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Apartment prices in Frankfurt rose by 15 per cent last year, according to Deutsche Bank. Photo: Reuters  

Hunt for cheaper and smaller units takes Asian investors to second-tier cities in UK and Europe

There is life beyond London as cities such as Manchester and Frankfurt offer attractive returns 

Asian investors looking to buy property in the United Kingdom and Europe are turning to tier 2 cities as they target smaller units and higher yields, say realtors.

Manchester, Liverpool and Leeds in Britain, and Berlin and Frankfurt in Germany, are the hottest cities being considered by investors from Hong Kong, mainland China and Singapore, Tim Murphy, founder and chairman of IP Global, a property investment company based in Hong Kong, told the South China Morning Post.

“The UK is still considered to be the No. 1 market, but not just London any more,” said Murphy. 

The capital controls introduced by the Chinese government in late 2016 are also influencing the search for smaller and cheaper houses by mainland investors, he added. 

And Hongkongers would rather invest abroad, according to a survey conducted by IP Global in April 2017. About 13 per cent of the 1,000 respondents said they had plans to invest in overseas property over the next 12 months, compared with 10 per cent who said they would only invest in Hong Kong real estate. The percentage was also the highest out of results in China, Singapore, UK and the United Arab Emirates.

The UK is still considered to be the No. 1 market, but not just London any more
Tim Murphy, founder and chairman, IP Global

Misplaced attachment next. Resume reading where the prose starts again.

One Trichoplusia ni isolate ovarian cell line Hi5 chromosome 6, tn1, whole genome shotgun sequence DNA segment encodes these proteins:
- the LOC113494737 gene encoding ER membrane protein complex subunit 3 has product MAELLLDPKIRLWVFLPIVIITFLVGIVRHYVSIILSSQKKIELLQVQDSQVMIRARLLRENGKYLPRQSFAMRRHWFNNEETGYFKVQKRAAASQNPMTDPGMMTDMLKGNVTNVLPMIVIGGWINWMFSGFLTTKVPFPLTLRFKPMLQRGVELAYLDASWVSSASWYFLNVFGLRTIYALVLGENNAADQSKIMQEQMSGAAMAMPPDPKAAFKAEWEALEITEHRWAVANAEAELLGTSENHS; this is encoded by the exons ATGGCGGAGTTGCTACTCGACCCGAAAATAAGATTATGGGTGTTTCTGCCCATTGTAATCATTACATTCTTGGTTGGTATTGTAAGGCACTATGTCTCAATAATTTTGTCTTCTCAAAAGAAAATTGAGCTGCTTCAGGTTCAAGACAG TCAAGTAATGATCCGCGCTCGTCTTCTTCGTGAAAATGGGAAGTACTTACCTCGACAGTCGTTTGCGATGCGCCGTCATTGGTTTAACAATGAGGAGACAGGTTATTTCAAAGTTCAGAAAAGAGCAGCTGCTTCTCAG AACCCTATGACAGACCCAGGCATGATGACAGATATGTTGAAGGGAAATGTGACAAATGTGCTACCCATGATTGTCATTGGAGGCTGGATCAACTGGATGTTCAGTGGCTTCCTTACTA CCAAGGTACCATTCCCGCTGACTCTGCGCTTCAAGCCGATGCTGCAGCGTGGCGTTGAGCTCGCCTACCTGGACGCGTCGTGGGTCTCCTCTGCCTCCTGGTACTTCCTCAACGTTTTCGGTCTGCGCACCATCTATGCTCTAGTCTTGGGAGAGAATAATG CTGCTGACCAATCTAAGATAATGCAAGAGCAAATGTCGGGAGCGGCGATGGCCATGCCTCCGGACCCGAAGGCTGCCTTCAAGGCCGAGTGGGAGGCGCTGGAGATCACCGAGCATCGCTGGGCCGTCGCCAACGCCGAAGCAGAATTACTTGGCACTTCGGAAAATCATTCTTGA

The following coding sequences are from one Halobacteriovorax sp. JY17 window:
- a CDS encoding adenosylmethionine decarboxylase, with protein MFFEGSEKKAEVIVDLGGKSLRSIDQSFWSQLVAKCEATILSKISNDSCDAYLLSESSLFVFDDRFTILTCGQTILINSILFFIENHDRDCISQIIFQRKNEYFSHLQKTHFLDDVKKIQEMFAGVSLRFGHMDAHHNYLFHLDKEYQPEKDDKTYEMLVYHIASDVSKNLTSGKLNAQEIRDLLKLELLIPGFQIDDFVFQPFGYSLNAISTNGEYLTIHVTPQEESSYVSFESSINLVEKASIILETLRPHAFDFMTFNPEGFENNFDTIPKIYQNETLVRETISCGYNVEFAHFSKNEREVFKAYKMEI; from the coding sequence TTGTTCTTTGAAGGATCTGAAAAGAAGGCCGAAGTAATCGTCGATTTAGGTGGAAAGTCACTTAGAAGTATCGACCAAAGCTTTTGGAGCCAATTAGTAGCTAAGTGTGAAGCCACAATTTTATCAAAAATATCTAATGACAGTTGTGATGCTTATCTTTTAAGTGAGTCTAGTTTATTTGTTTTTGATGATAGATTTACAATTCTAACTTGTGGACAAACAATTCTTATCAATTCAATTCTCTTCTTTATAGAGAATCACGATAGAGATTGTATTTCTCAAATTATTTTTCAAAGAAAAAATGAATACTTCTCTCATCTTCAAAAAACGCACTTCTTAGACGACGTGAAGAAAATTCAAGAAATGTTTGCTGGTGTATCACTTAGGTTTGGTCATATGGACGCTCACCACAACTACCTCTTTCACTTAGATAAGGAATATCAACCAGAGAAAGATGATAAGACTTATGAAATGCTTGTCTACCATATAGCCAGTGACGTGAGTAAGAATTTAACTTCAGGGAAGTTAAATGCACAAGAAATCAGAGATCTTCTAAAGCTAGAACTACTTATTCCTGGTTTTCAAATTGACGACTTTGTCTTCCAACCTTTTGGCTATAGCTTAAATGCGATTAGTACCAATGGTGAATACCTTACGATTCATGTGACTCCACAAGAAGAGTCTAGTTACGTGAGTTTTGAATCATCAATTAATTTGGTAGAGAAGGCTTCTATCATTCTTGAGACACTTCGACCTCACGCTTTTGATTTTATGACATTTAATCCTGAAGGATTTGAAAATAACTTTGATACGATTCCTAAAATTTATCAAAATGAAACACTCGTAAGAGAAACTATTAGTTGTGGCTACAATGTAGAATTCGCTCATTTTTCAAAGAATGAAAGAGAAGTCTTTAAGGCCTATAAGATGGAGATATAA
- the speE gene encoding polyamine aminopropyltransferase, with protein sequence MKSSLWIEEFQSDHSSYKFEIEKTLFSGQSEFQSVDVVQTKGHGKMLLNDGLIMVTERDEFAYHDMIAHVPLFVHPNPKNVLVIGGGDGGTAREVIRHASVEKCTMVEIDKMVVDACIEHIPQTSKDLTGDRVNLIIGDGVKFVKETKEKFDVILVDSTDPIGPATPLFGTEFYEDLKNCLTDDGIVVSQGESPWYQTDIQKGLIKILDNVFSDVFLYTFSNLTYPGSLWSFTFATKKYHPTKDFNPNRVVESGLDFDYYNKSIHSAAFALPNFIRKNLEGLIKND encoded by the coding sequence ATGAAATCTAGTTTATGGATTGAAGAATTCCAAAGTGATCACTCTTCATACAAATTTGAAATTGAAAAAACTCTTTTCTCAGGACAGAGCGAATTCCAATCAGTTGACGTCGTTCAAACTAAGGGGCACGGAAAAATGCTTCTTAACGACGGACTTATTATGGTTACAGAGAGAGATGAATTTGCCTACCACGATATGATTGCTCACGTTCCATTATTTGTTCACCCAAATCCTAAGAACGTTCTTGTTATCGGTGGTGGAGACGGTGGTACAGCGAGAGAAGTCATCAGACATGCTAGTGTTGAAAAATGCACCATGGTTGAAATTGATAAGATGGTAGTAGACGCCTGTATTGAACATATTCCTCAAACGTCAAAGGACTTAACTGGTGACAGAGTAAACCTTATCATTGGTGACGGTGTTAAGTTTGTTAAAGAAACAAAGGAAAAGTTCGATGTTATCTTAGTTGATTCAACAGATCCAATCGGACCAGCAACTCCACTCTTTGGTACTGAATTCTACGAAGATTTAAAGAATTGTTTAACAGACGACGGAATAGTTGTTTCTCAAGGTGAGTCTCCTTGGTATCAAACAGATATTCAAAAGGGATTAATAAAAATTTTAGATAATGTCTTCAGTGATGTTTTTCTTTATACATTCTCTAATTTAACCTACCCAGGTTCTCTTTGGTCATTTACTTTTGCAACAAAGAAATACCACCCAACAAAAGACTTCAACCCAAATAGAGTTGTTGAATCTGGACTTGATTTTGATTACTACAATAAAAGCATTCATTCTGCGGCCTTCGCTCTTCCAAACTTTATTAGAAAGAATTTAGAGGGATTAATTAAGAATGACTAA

“We have seen a huge uptick in investors from Asia-Pacific looking at so-called second-tier cities in the UK, Manchester and Birmingham being super popular,” Anne-Marie Sage, head of international residential property at real estate consultancy JLL, said. 

A weaker pound has also contributed to an increase in purchases by Asian investors in these cities, she added.

“People are more price-sensitive now, since the economy slowed down and black swans such as Brexit,” said Murphy. 

Manchester is set to post the greatest returns for investors, according to IP Global’s Global Real Estate Outlook 2018 report, thanks to the city’s college students and the UK government’s “Northern Powerhouse” project to boost the economy in northern England.  

The report also projects that property prices in Manchester will rise by about 19.8 per cent in the next four years.

House prices will rise by 17.5 per cent between 2018 and 2021 in Liverpool, the second-largest economy in the North, fuelled by a £5 billion (US$7.02 billion) investment aimed at revitalising the city’s prime waterfront area.

A US$7.02 billion investment aimed at revitalising Liverpool’s prime waterfront area will lead to a 17.5 per cent increase in house prices between 2018 and 2021. Photo: Corbis

In Europe, Asian investors are exploring cities with robust economy growth and relatively cheaper housing prices, with Berlin and Frankfurt their prime targets.

As the main start-up hub in Europe, Berlin has seen its population increase by more than 300,000 – about 10 per cent – between 2005 and 2016, according to the CBRE Group, the US-based commercial real estate investment company. Housing prices were up by 10 per cent in 2017 from the year before, and will continue to rise at the same pace in 2018, Deutsche Bank said. 

Population and job increases in Europe’s financial centre, Frankfurt, pushed up apartment prices in the city by 15 per cent in 2017, according to Deutsche Bank. The bank expects the trend to continue because of Brexit and an accelerating economy. 

In Asia, investors from Hong Kong and Mainland China prefer properties in Japan and Thailand.  “They seem to be quite fond of Japan at the moment, because the units there are smaller and thus cheaper,” said IP Global’s Murphy. 

He also warned investors about the risks of chasing high yields in countries where ownership transfers can involve high legal costs, especially in Cambodia and Vietnam.

“I’ve been investing in properties for the past 25 years, and I can tell you sometimes you see a big return and you take a gamble. And then you can be in a world of pain,” said Murphy.

This article appeared in the South China Morning Post print edition as: Asians turn to small flats in UK, Europe